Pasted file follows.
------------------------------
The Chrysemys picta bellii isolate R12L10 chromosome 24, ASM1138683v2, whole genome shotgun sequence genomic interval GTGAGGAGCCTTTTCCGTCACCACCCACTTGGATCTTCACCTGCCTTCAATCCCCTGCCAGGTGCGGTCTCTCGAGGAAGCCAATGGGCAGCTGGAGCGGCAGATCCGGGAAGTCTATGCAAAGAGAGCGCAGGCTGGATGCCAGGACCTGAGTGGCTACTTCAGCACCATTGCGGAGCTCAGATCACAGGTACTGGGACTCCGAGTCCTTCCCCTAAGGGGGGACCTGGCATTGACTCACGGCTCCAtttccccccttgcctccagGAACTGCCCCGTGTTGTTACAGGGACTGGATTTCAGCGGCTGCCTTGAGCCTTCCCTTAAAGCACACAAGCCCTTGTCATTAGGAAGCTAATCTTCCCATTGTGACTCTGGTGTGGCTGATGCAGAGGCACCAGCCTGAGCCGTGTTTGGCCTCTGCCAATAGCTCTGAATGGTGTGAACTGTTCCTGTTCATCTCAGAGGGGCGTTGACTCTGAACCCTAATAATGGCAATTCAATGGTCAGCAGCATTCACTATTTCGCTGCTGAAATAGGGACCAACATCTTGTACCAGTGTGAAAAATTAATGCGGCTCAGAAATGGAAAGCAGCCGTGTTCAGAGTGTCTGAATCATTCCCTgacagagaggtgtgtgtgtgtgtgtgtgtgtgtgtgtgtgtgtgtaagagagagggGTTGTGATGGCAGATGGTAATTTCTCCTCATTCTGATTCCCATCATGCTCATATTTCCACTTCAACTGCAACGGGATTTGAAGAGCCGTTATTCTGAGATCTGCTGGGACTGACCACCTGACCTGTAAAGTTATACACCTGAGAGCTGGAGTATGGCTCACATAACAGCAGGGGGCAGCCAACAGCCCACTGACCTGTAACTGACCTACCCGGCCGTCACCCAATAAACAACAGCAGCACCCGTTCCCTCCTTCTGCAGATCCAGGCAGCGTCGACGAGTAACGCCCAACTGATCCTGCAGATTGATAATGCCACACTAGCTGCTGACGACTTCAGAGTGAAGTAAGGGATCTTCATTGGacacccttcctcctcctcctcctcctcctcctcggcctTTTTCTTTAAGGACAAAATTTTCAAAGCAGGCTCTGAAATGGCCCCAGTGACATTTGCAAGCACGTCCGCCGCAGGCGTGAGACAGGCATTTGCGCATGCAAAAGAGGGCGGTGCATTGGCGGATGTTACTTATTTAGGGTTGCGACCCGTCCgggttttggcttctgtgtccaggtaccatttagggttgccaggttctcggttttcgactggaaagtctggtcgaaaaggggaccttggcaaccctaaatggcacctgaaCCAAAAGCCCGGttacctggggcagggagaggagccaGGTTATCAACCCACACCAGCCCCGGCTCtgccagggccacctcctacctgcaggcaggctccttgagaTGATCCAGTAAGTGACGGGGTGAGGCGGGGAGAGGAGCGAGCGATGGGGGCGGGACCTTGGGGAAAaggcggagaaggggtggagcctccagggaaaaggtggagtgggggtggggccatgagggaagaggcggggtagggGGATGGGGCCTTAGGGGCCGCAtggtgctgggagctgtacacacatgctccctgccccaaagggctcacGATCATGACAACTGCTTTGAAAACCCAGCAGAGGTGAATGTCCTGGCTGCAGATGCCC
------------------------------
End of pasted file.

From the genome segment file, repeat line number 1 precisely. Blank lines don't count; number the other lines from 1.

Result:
The Chrysemys picta bellii isolate R12L10 chromosome 24, ASM1138683v2, whole genome shotgun sequence genomic interval GTGAGGAGCCTTTTCCGTCACCACCCACTTGGATCTTCACCTGCCTTCAATCCCCTGCCAGGTGCGGTCTCTCGAGGAAGCCAATGGGCAGCTGGAGCGGCAGATCCGGGAAGTCTATGCAAAGAGAGCGCAGGCTGGATGCCAGGACCTGAGTGGCTACTTCAGCACCATTGCGGAGCTCAGATCACAGGTACTGGGACTCCGAGTCCTTCCCCTAAGGGGGGACCTGGCATTGACTCACGGCTCCAtttccccccttgcctccagGAACTGCCCCGTGTTGTTACAGGGACTGGATTTCAGCGGCTGCCTTGAGCCTTCCCTTAAAGCACACAAGCCCTTGTCATTAGGAAGCTAATCTTCCCATTGTGACTCTGGTGTGGCTGATGCAGAGGCACCAGCCTGAGCCGTGTTTGGCCTCTGCCAATAGCTCTGAATGGTGTGAACTGTTCCTGTTCATCTCAGAGGGGCGTTGACTCTGAACCCTAATAATGGCAATTCAATGGTCAGCAGCATTCACTATTTCGCTGCTGAAATAGGGACCAACATCTTGTACCAGTGTGAAAAATTAATGCGGCTCAGAAATGGAAAGCAGCCGTGTTCAGAGTGTCTGAATCATTCCCTgacagagaggtgtgtgtgtgtgtgtgtgtgtgtgtgtgtgtgtgtaagagagagggGTTGTGATGGCAGATGGTAATTTCTCCTCATTCTGATTCCCATCATGCTCATATTTCCACTTCAACTGCAACGGGATTTGAAGAGCCGTTATTCTGAGATCTGCTGGGACTGACCACCTGACCTGTAAAGTTATACACCTGAGAGCTGGAGTATGGCTCACATAACAGCAGGGGGCAGCCAACAGCCCACTGACCTGTAACTGACCTACCCGGCCGTCACCCAATAAACAACAGCAGCACCCGTTCCCTCCTTCTGCAGATCCAGGCAGCGTCGACGAGTAACGCCCAACTGATCCTGCAGATTGATAATGCCACACTAGCTGCTGACGACTTCAGAGTGAAGTAAGGGATCTTCATTGGacacccttcctcctcctcctcctcctcctcctcggcctTTTTCTTTAAGGACAAAATTTTCAAAGCAGGCTCTGAAATGGCCCCAGTGACATTTGCAAGCACGTCCGCCGCAGGCGTGAGACAGGCATTTGCGCATGCAAAAGAGGGCGGTGCATTGGCGGATGTTACTTATTTAGGGTTGCGACCCGTCCgggttttggcttctgtgtccaggtaccatttagggttgccaggttctcggttttcgactggaaagtctggtcgaaaaggggaccttggcaaccctaaatggcacctgaaCCAAAAGCCCGGttacctggggcagggagaggagccaGGTTATCAACCCACACCAGCCCCGGCTCtgccagggccacctcctacctgcaggcaggctccttgagaTGATCCAGTAAGTGACGGGGTGAGGCGGGGAGAGGAGCGAGCGATGGGGGCGGGACCTTGGGGAAAaggcggagaaggggtggagcctccagggaaaaggtggagtgggggtggggccatgagggaagaggcggggtagggGGATGGGGCCTTAGGGGCCGCAtggtgctgggagctgtacacacatgctccctgccccaaagggctcacGATCATGACAACTGCTTTGAAAACCCAGCAGAGGTGAATGTCCTGGCTGCAGATGCCC